Thursday, May 31, 2012: the day Detroit Red Wings fans have been dreading for years. Nicklas Lidstrom has finally hung up his skates.
What can be said about this legendary defenseman that hasn't already been said? How about the legacy he leaves behind?
Many fans may have guessed it toward the end of this past season. Lidstrom fell to a lengthy injury -- a deep ankle bruise -- that kept him from being back to his normal defensive self on the ice. And when Lidstrom, The Perfect Human as fans call him, is only playing at 70 percent capacity, something is wrong.
Lidstrom reported to a Swedish newspaper that he lacks the drive and motivation to make it through another season, let alone the preparation in the off-season to get him ready. And why push himself? He's accomplished more in his career than many players ever will. He leaves the ice as one of the top defensemen in the history of the National Hockey League.
Nicklas Lidstrom may be one of the classiest players that the NHL has ever witnessed, which is why it's a shame he never won the Lady Byng. When no one can say anything legitimately condescending about him, you know they are something special.
Put aside the awards. Put aside the All-Star appearances. Put aside the Stanley Cups. What Lidstrom has done on a daily basis is truly remarkable.
Game in and game out, the Red Wings didn't have to worry about their first defense pairing. A two-on-one against them with Lidstrom back? He's got it under control -- and he does it so calmly, it's almost inhuman. You could hear it in Ken Daniels' voice calling the Red Wings games, "It's a two-on-one with Lidstrom back!" With No. 5 out on the ice, everything always seemed to be under control.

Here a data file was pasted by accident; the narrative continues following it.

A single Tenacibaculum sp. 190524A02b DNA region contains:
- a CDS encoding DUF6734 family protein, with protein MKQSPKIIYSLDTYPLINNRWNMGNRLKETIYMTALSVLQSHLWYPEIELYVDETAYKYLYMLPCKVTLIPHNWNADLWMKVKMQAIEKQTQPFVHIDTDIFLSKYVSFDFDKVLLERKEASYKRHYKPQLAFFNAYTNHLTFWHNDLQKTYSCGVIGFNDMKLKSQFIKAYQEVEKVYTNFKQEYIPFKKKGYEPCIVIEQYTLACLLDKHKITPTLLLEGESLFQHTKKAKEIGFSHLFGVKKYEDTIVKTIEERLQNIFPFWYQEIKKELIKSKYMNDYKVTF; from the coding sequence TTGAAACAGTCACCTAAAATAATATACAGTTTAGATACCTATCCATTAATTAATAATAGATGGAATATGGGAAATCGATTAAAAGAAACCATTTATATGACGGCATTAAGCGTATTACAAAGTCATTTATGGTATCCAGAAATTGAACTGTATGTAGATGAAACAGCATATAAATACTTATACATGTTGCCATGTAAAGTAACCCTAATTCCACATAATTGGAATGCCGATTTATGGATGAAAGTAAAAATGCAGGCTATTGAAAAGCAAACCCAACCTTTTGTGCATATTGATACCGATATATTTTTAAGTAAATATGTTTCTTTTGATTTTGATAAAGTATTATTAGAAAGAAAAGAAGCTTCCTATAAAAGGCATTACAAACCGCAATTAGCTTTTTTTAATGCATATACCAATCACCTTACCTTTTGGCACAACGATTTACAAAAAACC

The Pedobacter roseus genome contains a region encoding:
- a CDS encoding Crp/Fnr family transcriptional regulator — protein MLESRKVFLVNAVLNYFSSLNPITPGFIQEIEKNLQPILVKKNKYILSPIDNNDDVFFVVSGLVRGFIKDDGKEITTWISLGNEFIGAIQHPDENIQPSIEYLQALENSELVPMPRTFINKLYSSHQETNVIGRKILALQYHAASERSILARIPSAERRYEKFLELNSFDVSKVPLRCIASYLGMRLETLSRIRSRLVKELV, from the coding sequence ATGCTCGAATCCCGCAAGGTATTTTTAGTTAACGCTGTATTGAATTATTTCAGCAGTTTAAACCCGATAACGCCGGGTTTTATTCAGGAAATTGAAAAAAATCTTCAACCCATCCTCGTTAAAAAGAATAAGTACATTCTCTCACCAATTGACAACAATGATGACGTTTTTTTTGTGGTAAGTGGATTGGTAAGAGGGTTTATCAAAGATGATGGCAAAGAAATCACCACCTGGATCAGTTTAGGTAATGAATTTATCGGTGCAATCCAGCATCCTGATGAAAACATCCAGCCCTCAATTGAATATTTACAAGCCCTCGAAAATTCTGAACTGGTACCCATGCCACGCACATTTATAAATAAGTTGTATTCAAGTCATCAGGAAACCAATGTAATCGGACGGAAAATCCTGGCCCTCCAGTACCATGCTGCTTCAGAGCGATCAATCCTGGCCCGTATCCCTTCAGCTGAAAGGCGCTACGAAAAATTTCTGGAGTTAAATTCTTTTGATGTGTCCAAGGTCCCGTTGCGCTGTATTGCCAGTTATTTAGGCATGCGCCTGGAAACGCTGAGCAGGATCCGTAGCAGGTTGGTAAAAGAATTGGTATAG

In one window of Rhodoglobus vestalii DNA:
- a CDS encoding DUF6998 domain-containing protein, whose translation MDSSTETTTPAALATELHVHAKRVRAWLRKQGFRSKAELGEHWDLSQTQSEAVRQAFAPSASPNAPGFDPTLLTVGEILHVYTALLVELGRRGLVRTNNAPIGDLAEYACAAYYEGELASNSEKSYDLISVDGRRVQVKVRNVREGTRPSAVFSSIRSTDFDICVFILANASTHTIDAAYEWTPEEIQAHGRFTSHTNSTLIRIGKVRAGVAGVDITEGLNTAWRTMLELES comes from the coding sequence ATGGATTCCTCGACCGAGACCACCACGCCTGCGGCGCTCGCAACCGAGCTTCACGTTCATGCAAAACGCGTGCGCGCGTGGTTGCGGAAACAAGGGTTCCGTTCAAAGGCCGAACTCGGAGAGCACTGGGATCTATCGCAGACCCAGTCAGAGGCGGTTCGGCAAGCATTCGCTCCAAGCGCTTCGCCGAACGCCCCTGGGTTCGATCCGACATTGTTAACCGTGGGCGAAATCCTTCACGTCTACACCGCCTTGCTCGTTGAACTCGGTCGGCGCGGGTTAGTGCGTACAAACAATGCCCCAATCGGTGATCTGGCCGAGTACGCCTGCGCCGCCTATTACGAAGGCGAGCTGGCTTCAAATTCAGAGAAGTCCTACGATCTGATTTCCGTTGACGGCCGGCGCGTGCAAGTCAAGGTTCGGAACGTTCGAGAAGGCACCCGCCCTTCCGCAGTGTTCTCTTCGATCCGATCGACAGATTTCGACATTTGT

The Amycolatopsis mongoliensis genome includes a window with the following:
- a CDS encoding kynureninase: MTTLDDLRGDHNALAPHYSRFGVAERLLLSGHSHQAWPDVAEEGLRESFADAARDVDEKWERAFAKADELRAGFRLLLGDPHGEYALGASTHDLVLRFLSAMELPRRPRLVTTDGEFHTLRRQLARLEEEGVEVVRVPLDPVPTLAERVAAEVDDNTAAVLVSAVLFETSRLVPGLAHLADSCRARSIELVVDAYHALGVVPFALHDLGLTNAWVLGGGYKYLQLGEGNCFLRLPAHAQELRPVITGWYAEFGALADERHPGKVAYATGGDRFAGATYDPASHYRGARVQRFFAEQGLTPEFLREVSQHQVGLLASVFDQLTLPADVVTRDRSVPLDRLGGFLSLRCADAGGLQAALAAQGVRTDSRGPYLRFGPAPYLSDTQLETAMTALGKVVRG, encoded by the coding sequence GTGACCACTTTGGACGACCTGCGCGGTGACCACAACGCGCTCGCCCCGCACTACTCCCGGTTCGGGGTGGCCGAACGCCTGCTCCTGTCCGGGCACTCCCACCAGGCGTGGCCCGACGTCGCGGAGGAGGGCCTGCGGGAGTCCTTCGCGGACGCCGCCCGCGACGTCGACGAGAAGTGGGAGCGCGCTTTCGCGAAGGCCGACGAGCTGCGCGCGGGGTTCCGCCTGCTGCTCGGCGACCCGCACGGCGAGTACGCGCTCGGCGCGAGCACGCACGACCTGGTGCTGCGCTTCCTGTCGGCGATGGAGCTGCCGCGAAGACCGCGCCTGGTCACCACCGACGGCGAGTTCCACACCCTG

He was a player you really didn't touch. Occasionally, yes, he was manhandled (let's try to forget the spearing by Patrick Sharp), but rarely was he intentionally rammed into the boards or at the painful end of an open-ice hit. He was someone every player respected (see answer for "Best Role Model").
And Lidstrom leaves Red Wings fans with some happy memories. To name only a few...
- His first career hat trick completed his title of "The Perfect Human" and came at the young age of 40...which makes him the oldest player to record a hat trick.
- The fact that he was probably robbed of at least 50-100 goals in his career thanks to the ever-present-at-the-front-of-the-net Tomas Holmstrom.
- How he probably lied in this Detroit area commercial for Lasik, because The Perfect Human doesn't really need eye surgery.
- How he could easily freeze defenders on a power play just by stick handling for a moment or two. And also how he always seemed to have his stick in the right place on the ice, whether it be holding a puck in at the blue line or stopping a cross-ice pass to stop an odd-man rush.
- His OT game-winning goal against the Calgary Flames on November 21, 2010, that sent Joe Louis Arena into a huge celebration. Anytime the captain of a team can clinch a game (especially pinching in so low on the play), it makes for a great highlight -- especially when he doesn't shoot initially on a wide open net.
- Remember his center-ice goal on Dan Cloutier and the Vancouver Canucks during the 2002 Stanley Cup playoffs?
- The fact that any hockey fan 21 years and younger has never seen a Red Wings team without Nick Lidstrom gracing the roster is fairly impressive.
- Of course, let's not forget the 20 straight years making the playoffs to a team that was otherwise dead in the water. Not once in his career did Lidstrom miss the playoffs.
The NHL will never hold another player as good as Lidstrom -- at least not for many, many years. And while we should block out all thoughts of a Lidstrom-less Red Wings roster for the upcoming season, we should also celebrate his accomplishments -- the big and the small.
After all, he's accomplished quite a bit.
Photo credit: Getty Images
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